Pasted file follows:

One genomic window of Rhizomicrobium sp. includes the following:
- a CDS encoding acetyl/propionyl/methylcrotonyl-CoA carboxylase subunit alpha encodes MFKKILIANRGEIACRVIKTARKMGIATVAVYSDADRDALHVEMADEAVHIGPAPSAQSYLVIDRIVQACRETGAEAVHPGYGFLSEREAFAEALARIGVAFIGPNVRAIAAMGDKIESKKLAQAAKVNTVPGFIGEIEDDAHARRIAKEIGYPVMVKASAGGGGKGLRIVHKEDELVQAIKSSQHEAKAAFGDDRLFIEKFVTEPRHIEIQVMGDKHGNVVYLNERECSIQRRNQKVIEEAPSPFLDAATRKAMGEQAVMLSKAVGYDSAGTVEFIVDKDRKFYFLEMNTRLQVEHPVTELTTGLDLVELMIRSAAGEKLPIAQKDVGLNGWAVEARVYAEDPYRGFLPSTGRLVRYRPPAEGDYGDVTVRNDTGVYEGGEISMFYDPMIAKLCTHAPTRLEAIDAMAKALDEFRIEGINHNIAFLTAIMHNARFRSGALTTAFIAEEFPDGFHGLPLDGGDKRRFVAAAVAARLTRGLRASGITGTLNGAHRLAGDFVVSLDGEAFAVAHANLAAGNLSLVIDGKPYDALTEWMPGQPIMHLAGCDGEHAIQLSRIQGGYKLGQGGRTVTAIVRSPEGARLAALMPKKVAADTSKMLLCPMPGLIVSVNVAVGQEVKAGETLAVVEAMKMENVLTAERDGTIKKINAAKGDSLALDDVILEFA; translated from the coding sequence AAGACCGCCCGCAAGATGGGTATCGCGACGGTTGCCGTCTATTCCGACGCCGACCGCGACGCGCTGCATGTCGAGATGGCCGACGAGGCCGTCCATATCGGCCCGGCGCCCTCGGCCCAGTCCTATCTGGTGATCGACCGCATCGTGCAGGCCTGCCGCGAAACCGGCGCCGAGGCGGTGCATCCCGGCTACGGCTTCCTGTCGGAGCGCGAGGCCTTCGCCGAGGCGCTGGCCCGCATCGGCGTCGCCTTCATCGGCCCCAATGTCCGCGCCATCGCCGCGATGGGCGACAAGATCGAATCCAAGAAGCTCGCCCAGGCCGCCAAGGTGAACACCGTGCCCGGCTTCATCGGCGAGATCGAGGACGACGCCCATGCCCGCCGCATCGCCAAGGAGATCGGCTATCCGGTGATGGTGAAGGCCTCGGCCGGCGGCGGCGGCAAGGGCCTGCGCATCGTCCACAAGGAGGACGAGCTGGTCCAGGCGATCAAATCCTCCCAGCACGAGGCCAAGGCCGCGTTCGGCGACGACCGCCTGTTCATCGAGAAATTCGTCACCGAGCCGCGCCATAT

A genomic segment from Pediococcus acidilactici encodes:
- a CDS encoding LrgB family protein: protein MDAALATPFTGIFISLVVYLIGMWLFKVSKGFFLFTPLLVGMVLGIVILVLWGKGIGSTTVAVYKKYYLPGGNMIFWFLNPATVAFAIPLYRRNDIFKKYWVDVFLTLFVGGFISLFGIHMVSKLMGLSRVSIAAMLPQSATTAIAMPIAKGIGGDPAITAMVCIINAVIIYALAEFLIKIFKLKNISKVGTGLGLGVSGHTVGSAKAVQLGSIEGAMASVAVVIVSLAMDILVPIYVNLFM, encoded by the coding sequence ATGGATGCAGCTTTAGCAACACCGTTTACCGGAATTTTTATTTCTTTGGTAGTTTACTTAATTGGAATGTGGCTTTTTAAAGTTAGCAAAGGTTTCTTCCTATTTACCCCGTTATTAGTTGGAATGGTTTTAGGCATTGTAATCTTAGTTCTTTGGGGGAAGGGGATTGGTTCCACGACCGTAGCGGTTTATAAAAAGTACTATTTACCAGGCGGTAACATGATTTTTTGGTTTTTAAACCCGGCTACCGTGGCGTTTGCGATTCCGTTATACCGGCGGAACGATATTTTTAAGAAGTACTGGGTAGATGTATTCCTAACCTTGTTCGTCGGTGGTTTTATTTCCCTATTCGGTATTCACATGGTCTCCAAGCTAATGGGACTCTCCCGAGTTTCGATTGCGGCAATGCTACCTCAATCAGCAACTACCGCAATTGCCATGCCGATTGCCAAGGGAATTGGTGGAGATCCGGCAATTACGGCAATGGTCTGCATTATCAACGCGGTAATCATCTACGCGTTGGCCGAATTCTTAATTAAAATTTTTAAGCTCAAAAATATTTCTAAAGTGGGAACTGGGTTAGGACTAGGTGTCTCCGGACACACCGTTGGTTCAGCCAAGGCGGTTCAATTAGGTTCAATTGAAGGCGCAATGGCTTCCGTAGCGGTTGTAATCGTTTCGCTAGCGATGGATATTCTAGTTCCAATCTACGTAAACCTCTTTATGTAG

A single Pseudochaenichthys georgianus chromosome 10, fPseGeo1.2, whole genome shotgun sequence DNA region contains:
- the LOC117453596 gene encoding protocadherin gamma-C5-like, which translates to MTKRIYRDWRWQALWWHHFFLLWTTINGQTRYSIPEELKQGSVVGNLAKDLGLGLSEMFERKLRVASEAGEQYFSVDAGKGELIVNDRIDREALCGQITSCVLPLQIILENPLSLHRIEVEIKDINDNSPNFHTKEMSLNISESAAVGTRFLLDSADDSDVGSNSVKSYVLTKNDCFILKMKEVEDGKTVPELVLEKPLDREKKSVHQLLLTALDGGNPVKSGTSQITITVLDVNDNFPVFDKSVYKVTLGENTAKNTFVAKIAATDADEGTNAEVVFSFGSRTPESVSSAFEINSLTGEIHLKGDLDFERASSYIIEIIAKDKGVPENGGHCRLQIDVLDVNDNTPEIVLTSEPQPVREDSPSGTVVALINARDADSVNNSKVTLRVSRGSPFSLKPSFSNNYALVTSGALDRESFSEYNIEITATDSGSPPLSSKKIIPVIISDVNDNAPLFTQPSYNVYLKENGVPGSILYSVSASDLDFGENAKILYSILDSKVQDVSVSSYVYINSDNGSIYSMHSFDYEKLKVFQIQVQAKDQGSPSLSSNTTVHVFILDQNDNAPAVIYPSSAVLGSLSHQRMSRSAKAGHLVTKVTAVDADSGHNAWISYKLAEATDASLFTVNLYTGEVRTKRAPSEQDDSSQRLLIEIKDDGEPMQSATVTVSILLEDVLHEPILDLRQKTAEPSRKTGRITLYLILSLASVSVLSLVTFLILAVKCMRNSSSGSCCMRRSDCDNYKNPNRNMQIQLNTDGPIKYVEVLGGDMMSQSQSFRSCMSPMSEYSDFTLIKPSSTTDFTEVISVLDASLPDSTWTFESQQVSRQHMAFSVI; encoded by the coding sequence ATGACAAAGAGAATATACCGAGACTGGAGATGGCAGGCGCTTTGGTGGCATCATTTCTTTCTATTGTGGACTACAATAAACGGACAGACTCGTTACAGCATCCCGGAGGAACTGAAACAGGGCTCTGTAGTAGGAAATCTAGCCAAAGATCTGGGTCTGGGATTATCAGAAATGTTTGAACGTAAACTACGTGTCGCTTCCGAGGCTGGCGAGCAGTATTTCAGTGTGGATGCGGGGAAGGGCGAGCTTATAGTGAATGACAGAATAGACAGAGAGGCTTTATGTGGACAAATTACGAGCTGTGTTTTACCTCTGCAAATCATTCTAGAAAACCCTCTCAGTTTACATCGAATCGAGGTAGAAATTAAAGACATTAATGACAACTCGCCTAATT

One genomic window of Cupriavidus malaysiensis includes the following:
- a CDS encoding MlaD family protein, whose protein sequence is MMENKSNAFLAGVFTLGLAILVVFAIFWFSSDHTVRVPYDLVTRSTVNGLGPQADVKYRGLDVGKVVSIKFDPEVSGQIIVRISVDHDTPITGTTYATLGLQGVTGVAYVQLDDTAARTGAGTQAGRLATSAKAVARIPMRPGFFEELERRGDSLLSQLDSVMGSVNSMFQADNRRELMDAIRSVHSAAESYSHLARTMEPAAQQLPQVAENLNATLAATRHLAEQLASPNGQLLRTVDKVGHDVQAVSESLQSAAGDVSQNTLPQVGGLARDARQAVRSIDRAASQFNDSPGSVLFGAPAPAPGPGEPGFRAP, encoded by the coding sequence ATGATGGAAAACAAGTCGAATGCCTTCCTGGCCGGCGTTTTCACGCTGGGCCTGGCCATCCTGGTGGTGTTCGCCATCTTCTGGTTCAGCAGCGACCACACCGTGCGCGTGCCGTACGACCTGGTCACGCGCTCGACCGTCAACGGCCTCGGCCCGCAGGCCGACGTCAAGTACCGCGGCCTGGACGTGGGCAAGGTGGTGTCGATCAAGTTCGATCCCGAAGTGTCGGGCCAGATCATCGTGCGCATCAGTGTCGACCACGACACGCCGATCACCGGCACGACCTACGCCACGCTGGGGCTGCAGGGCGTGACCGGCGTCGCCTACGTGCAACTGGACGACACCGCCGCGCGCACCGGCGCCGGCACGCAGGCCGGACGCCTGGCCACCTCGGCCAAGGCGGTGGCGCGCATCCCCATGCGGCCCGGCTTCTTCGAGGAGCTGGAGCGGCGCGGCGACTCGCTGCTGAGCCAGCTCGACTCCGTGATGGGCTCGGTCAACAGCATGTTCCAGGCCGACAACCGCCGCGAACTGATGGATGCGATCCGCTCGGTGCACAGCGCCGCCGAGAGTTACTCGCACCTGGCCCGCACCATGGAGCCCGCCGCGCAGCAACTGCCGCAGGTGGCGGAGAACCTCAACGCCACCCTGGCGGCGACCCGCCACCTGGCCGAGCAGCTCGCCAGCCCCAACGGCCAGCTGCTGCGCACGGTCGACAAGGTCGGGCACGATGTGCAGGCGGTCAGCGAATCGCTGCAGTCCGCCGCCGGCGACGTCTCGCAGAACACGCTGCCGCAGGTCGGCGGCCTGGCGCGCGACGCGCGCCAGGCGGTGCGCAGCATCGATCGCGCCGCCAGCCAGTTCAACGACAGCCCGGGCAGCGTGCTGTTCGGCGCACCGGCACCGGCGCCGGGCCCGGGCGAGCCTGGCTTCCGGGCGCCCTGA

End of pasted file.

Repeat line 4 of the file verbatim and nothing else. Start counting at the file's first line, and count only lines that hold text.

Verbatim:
- a CDS encoding LrgB family protein: protein MDAALATPFTGIFISLVVYLIGMWLFKVSKGFFLFTPLLVGMVLGIVILVLWGKGIGSTTVAVYKKYYLPGGNMIFWFLNPATVAFAIPLYRRNDIFKKYWVDVFLTLFVGGFISLFGIHMVSKLMGLSRVSIAAMLPQSATTAIAMPIAKGIGGDPAITAMVCIINAVIIYALAEFLIKIFKLKNISKVGTGLGLGVSGHTVGSAKAVQLGSIEGAMASVAVVIVSLAMDILVPIYVNLFM, encoded by the coding sequence ATGGATGCAGCTTTAGCAACACCGTTTACCGGAATTTTTATTTCTTTGGTAGTTTACTTAATTGGAATGTGGCTTTTTAAAGTTAGCAAAGGTTTCTTCCTATTTACCCCGTTATTAGTTGGAATGGTTTTAGGCATTGTAATCTTAGTTCTTTGGGGGAAGGGGATTGGTTCCACGACCGTAGCGGTTTATAAAAAGTACTATTTACCAGGCGGTAACATGATTTTTTGGTTTTTAAACCCGGCTACCGTGGCGTTTGCGATTCCGTTATACCGGCGGAACGATATTTTTAAGAAGTACTGGGTAGATGTATTCCTAACCTTGTTCGTCGGTGGTTTTATTTCCCTATTCGGTATTCACATGGTCTCCAAGCTAATGGGACTCTCCCGAGTTTCGATTGCGGCAATGCTACCTCAATCAGCAACTACCGCAATTGCCATGCCGATTGCCAAGGGAATTGGTGGAGATCCGGCAATTACGGCAATGGTCTGCATTATCAACGCGGTAATCATCTACGCGTTGGCCGAATTCTTAATTAAAATTTTTAAGCTCAAAAATATTTCTAAAGTGGGAACTGGGTTAGGACTAGGTGTCTCCGGACACACCGTTGGTTCAGCCAAGGCGGTTCAATTAGGTTCAATTGAAGGCGCAATGGCTTCCGTAGCGGTTGTAATCGTTTCGCTAGCGATGGATATTCTAGTTCCAATCTACGTAAACCTCTTTATGTAG